Planning for the next generation of proton-decay experiments in the United States

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There are now three well-developed proposals for new proton decay detectors to be built in the United States. These are the 1000 to 5000-ton Soudan 2 tracking calorimeter, the 1400-ton Homestake II liquid scintillator Tracking Spectrometer, and the 2500-ton University of Pennsylvania liquid-scintillator - proportional-drift-cell calorimeter. These proposals were reviewed by the Department of Energy Technical Assessment Panel on Proton Decay in February 1982. I shall describe the Soudan and Pennsylvania proposals, present the latest results from the 31-ton Soudan 1 experiment, and discuss the recommendations of the DOE Panel. Following these recommendations, a one-week workshop, to be held at ... continued below

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Pages: 16

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Ayres, D.S. January 1, 1982.

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There are now three well-developed proposals for new proton decay detectors to be built in the United States. These are the 1000 to 5000-ton Soudan 2 tracking calorimeter, the 1400-ton Homestake II liquid scintillator Tracking Spectrometer, and the 2500-ton University of Pennsylvania liquid-scintillator - proportional-drift-cell calorimeter. These proposals were reviewed by the Department of Energy Technical Assessment Panel on Proton Decay in February 1982. I shall describe the Soudan and Pennsylvania proposals, present the latest results from the 31-ton Soudan 1 experiment, and discuss the recommendations of the DOE Panel. Following these recommendations, a one-week workshop, to be held at Argonne in June, will focus on the optimization of techniques for future experiments.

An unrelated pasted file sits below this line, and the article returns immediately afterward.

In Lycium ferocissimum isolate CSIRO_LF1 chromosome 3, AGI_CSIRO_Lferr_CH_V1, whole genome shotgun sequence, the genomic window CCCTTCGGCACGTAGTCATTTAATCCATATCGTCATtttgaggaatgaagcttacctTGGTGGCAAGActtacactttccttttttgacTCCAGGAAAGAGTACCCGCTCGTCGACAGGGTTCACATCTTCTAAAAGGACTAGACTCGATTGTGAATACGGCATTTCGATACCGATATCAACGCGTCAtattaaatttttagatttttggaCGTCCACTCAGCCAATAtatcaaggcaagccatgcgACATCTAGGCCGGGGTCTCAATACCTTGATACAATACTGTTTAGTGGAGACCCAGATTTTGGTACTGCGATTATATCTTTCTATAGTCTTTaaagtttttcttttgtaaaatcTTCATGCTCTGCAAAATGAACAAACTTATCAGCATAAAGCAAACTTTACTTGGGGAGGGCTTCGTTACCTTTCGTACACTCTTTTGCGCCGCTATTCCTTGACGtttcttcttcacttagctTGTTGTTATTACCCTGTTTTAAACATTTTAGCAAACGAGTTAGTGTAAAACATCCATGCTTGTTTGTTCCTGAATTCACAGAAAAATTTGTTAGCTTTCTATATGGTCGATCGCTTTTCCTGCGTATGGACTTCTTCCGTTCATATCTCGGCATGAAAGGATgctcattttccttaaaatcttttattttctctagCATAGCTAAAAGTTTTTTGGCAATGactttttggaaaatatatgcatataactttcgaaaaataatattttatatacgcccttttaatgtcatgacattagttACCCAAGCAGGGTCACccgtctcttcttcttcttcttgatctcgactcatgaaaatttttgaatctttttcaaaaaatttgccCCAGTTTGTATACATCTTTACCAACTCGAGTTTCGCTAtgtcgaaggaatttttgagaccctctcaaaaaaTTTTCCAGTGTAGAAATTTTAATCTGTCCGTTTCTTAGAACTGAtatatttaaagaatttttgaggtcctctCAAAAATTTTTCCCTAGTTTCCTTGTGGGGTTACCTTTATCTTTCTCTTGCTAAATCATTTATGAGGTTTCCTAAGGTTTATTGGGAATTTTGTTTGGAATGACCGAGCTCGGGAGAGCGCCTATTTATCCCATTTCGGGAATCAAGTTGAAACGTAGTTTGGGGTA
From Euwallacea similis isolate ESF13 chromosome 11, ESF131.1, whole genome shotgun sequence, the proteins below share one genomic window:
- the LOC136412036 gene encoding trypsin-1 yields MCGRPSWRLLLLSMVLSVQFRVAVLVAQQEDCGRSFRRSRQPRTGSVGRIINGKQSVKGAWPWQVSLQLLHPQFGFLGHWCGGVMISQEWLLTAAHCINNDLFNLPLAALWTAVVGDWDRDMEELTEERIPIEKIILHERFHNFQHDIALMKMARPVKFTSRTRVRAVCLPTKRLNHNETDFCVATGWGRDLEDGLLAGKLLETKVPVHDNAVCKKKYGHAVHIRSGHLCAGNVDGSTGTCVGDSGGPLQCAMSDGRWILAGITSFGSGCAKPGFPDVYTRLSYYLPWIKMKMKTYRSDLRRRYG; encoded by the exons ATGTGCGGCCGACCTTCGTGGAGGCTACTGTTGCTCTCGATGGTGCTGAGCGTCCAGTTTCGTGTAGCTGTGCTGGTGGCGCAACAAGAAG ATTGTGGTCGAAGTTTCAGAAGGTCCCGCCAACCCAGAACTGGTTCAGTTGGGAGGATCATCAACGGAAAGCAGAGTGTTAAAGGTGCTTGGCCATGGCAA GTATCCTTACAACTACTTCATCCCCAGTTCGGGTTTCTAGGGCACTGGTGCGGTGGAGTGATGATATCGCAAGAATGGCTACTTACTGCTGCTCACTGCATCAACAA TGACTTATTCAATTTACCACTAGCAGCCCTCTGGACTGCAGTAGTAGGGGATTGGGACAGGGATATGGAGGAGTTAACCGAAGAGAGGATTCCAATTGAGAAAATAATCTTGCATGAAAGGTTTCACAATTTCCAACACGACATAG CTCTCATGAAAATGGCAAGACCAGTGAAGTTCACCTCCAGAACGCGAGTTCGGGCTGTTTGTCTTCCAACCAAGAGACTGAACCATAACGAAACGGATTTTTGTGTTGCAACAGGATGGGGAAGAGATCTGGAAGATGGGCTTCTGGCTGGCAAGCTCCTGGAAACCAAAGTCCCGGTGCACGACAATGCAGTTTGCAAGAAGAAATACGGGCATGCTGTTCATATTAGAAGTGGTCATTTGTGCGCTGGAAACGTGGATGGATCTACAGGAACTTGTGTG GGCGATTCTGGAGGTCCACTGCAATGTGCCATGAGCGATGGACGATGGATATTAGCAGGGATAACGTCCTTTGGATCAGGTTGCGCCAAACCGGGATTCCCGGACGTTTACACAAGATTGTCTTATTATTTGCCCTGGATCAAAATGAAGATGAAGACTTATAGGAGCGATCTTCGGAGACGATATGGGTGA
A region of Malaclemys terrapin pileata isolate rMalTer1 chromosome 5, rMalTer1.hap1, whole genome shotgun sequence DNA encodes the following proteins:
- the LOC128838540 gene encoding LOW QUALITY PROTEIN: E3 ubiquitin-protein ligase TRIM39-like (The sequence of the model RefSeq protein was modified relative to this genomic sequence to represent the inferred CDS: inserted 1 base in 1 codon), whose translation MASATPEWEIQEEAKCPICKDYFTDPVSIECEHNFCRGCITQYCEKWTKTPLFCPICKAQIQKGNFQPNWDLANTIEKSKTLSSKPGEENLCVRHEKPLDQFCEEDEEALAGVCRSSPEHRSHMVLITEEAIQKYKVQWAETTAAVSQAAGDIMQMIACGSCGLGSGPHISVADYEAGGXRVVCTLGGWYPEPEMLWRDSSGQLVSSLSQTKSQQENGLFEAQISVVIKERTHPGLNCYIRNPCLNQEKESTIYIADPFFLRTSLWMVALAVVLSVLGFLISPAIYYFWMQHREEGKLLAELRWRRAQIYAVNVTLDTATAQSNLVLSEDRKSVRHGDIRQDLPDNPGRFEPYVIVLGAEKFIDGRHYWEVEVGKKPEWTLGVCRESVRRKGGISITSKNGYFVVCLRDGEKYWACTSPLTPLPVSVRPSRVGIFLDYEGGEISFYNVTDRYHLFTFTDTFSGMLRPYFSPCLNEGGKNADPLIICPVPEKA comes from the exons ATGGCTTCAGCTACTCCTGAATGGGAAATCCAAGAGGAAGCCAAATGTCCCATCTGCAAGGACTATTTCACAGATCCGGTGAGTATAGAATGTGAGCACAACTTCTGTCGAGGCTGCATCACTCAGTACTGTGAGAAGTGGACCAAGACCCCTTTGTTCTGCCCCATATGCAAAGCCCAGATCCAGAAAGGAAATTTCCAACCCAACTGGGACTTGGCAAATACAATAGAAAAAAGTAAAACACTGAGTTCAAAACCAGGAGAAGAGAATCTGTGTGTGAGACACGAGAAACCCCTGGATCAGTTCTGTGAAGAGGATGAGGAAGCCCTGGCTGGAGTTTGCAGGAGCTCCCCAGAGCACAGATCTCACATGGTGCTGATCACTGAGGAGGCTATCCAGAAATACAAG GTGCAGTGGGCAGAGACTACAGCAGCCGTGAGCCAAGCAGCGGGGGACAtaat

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Pages: 16

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NTIS, PC A02/MF A01.

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  • 3. workshop on grand unification, Chapel Hill, NC, USA, 15 Apr 1982

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  • Other: DE83010741
  • Report No.: ANL-HEP-CP-82-17
  • Report No.: CONF-820466-3
  • Grant Number: W-31-109-ENG-38
  • Office of Scientific & Technical Information Report Number: 6297535
  • Archival Resource Key: ark:/67531/metadc1112452

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Office of Scientific & Technical Information Technical Reports

Reports, articles and other documents harvested from the Office of Scientific and Technical Information.

Office of Scientific and Technical Information (OSTI) is the Department of Energy (DOE) office that collects, preserves, and disseminates DOE-sponsored research and development (R&D) results that are the outcomes of R&D projects or other funded activities at DOE labs and facilities nationwide and grantees at universities and other institutions.

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  • January 1, 1982

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  • Feb. 22, 2018, 7:45 p.m.

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  • April 19, 2018, 2:36 p.m.

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Ayres, D.S. Planning for the next generation of proton-decay experiments in the United States, article, January 1, 1982; Illinois. (digital.library.unt.edu/ark:/67531/metadc1112452/: accessed September 24, 2018), University of North Texas Libraries, Digital Library, digital.library.unt.edu; crediting UNT Libraries Government Documents Department.